Health Seeking Behaviour and Treatment Intentions of Dengue and Fever: A Household Survey of Children and Adults in Venezuela

Jelte Elsinga, Erley F. Lizarazo, Maria F. Vincenti, Masja Schmidt, Zoraida I. Velasco-Salas, Luzlexis Arias, Ajay Bailey, Adriana Tami

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29 Citations (Scopus)


Background: Dengue in Venezuela is a major public health problem with an increasing incidence of severe cases. Early diagnosis and timely treatment influences the outcome of dengue illness, as delay in care-seeking is significantly associated with complications leading to severe dengue. We aimed to understand patterns of health seeking behaviour (HSB) in individuals exposed to high dengue incidence in order to improve early attendance to health centres. Methods: Between September 2013 and February 2014 a cross-sectional household survey was performed in Maracay, Venezuela. Intended HSB of adults and children’s parents/guardians was assessed with respect to fever or suspected dengue. Data was collected through structured questionnaires from 105 individuals. Results: Most individuals felt at risk of dengue and believed it could be a deadly disease. In the case of suspected dengue, the majority (60%) would choose to first seek medical help versus first treating at home, in contrast to 11% in the case of fever. Amongst those who decided to visit a doctor, a suspected dengue infection would prompt them to search medical help earlier than if having only fever (p<0.001). Multivariate analysis modelling showed that the independent factors associated with the intention to firstly visit a doctor versus treating at home in the case of dengue were feeling at risk (OR = 3.29; p = 0.042) and being an adult (as opposed to caring for a child as a parent/guardian; OR = 3.33, p = 0.021), while having had a previous dengue infection (OR = 0.29; p = 0.031) and living in the neighbourhood Caña de Azúcar (OR = 0.28, p = 0.038) were negatively associated with seeking medical care as their first action. Conclusion: Knowledge of HSB related to dengue is scarce in the Americas, our study attempts to contribute to a better understanding of HSB in this region. Improving early dengue disease recognition and awareness may enhance prompt attendance to medical care in affected populations and thereby reduce mortality and severity of dengue. Especially for those with a previous dengue infection, efforts have to be made to promote prompt health centre attendance.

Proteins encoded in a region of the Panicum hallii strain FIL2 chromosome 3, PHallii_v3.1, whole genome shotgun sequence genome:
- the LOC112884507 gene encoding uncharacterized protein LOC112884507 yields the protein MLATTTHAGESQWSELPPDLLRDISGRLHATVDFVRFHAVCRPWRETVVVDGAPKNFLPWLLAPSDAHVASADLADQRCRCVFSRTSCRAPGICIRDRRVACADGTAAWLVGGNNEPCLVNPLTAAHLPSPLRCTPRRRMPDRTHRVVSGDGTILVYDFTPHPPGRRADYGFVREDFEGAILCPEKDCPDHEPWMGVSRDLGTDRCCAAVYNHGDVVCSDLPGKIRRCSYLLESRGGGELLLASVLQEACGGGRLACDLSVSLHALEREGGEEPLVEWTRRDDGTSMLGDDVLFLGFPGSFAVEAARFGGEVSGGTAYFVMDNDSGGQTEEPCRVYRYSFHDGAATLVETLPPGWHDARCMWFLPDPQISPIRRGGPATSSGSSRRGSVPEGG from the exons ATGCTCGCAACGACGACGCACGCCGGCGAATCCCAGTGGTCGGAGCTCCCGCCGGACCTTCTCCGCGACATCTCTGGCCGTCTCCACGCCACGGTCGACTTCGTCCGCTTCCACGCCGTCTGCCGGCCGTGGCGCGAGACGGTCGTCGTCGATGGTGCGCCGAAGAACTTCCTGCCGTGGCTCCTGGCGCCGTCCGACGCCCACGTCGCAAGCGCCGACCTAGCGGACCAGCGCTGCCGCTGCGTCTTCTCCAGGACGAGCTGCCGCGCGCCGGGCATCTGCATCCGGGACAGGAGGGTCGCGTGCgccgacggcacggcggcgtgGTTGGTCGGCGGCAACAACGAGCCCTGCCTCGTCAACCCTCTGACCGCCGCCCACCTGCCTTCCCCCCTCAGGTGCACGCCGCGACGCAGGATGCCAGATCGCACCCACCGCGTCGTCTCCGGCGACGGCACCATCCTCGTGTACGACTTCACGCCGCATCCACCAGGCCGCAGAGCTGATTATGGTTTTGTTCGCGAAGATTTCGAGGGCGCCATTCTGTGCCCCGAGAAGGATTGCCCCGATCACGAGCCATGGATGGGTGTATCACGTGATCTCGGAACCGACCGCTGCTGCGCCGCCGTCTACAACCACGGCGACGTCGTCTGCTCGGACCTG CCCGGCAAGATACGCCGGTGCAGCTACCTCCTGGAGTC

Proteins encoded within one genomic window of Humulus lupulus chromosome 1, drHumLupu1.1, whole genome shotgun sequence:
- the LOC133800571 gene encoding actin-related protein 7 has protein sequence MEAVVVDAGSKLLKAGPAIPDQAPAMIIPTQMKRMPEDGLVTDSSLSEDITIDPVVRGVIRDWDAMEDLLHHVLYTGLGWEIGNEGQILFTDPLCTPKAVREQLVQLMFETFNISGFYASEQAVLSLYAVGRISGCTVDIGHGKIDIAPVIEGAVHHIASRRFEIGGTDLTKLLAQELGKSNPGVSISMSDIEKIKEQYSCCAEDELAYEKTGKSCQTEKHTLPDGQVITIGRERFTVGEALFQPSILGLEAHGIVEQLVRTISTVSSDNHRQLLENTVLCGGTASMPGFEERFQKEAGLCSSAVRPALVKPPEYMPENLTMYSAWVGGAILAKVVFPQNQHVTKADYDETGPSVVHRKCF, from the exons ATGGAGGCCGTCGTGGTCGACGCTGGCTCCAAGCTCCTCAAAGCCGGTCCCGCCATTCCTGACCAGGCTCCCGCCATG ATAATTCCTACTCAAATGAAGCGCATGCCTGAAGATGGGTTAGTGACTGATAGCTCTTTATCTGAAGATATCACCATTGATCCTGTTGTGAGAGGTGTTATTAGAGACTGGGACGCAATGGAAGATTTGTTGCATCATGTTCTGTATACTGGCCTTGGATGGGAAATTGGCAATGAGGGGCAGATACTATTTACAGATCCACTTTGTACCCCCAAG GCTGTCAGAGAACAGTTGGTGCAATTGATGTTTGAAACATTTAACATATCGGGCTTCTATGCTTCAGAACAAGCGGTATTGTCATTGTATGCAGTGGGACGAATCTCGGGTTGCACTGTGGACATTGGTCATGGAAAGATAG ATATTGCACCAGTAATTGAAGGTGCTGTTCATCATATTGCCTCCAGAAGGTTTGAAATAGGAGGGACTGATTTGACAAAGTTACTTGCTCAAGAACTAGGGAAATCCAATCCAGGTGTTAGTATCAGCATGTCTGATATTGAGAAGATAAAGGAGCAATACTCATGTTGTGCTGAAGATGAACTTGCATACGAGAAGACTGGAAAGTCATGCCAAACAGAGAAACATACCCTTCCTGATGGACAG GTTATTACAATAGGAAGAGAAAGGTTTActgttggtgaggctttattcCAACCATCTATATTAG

Original languageEnglish
Article numbere0004237
JournalPLoS Neglected Tropical Diseases
Issue number12
Publication statusPublished - 01-12-2015

All Science Journal Classification (ASJC) codes

  • Public Health, Environmental and Occupational Health
  • Infectious Diseases


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